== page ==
Child pornography to get a wider definition under amended law

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Efforts to strengthen the Electronic Crimes Act, to protect children, adults and personal information are to be advanced in parliament this Friday.
This is being done through proposed amendments to the Electronic Crimes Act which is scheduled to be debated in the Senate on that day.
The Bill was passed in the Lower House last week and the attorney general, Steadroy “Cutie” Benjamin was the one who laid it on the table.
He pointed to the Explanatory Memorandum to explain the new scope the law will take and why the specific amendments are being proposed.
The memorandum states, “The objective of this legislation is to update the Electronic Crimes Act 2013, No. 14 of 2013, to give effect to the decision of Her Ladyship Justice Clare Henry and to give greater clarity to the offences under the Act.”
According to Benjamin, the judge had ruled in a case, not yet known to OBSERVER media, that the law was too vague or wide and “left open the possibility of a violation of the enjoyment of freedom of expression which is protected in the constitution.”
One of the changes therefore is to the definition of the term “child pornography.”
The definition used in the principal Act for “child pornography” referred only to images and representations of a child engaging in sexually explicit conduct. 
However, by this amendment, the definition has been widened; and in addition to images and representations of a child engaged in sexually explicit conduct, the term will also now refer to images and representations that – “(ii) for a sexual purpose, shows parts of a child’s body, whether natural or computer generated, pasted to images or visual representation of an adult’s body and vice versa; or  (iii) exploits a child for sexual stimulation.”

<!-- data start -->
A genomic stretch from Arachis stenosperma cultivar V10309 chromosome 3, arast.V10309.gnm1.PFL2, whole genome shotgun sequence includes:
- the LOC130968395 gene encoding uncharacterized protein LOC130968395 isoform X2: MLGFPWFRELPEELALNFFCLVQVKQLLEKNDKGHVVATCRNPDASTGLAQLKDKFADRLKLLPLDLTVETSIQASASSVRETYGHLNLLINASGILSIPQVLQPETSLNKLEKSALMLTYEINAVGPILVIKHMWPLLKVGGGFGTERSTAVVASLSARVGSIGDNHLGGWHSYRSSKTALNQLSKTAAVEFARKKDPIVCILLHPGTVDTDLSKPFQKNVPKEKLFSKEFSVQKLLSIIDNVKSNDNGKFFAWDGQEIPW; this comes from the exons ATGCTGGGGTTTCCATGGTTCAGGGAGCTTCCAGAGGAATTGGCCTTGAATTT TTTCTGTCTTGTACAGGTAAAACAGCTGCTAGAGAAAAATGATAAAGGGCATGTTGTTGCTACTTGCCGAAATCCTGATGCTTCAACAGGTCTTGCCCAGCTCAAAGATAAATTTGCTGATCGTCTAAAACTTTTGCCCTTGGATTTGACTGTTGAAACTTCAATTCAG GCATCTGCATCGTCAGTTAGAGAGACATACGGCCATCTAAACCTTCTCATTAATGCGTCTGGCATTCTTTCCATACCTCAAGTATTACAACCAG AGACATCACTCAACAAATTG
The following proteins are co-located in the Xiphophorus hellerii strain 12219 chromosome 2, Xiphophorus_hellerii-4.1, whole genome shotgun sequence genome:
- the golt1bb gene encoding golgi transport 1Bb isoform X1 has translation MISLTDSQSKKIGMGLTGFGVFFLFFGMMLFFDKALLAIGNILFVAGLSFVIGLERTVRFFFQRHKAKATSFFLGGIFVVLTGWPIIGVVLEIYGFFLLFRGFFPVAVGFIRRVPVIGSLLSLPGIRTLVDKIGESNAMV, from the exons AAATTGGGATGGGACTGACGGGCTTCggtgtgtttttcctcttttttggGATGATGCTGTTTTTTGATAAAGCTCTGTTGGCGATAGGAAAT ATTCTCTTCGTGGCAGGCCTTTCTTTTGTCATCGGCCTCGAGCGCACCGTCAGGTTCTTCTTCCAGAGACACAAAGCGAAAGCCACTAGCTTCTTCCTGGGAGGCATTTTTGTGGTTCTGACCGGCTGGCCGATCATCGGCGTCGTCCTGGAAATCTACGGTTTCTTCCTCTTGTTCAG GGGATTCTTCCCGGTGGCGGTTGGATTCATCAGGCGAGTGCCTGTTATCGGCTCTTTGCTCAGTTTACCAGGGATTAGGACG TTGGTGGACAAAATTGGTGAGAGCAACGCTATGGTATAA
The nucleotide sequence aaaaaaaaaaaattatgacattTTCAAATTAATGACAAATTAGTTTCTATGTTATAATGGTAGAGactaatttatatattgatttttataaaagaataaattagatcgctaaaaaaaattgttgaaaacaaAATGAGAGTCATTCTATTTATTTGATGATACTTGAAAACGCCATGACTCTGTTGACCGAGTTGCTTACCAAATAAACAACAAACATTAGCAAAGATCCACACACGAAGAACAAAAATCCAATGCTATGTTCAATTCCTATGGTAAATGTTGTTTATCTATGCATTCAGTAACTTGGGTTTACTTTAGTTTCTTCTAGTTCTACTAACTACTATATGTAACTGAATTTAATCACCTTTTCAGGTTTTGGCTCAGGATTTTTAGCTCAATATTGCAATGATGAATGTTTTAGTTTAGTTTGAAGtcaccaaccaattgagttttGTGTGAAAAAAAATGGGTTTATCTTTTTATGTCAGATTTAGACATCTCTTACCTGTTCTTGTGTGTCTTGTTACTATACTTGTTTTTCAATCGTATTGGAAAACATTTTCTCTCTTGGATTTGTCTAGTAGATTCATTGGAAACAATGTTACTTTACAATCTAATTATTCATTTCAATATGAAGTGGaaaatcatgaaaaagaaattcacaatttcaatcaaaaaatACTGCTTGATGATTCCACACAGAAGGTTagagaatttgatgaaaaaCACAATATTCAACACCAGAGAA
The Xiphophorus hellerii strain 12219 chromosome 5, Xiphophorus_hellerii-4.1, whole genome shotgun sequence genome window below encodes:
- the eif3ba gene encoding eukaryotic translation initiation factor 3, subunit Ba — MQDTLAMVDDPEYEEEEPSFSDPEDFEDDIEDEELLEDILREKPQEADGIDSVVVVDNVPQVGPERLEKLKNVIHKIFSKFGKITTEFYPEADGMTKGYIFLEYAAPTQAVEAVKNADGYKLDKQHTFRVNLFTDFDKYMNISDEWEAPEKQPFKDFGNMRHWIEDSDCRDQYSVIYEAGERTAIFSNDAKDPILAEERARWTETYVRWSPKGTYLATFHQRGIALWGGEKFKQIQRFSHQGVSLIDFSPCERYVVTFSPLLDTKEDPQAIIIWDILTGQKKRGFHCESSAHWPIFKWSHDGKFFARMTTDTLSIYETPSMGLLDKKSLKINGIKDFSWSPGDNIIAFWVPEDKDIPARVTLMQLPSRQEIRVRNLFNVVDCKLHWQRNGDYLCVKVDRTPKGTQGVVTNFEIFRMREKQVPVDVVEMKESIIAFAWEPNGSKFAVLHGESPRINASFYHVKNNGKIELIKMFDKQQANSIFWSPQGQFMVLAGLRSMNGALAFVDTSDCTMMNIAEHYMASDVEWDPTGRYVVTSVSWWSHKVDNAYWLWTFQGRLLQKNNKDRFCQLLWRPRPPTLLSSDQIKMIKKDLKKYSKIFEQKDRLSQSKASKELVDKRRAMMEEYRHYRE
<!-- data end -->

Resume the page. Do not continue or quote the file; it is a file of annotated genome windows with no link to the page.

Section 8 of the principal Act is also to be repealed entirely as it relates to the crime of Violation of Privacy.
The proposed change, which is more specific than what currently exists, states, “A person commits an offence if that person intentionally and without lawful excuse or justification captures, publishes or transmits the image of the private area of another person without his or her consent, or captures, publishes or transmits the image, whether whole or partial, of another person in a vulnerable position under circumstances violating the privacy of that person.”
And, under this section, the punishment from a magistrate will be a fine up to $100,000 or two years in jail; or to both such fine and imprisonment.
If the conviction is in the High Court, the maximum fine of $250,000 can be imposed or a jail sentence of up to five years. An individual can also be sentenced to prison and still be fined.
Meanwhile, section 18 of the Electronic Crimes Act will also be amended. The amendment will make it mandatory for a police officer to obtain an order from a Magistrate or a Judge to obtain private information on any electronic system.
The attorney general said the amendments aim to protect the freedom of expression and the right not to be subjected to arbitrary search and seizure of these systems.
Under the Act, a person can be charged for sending offensive messages through communication services; violating someone’s privacy by photographing their private parts and further sharing those images; and for electronic fraud and electronic forgery, among other things. (Martina Johnson)

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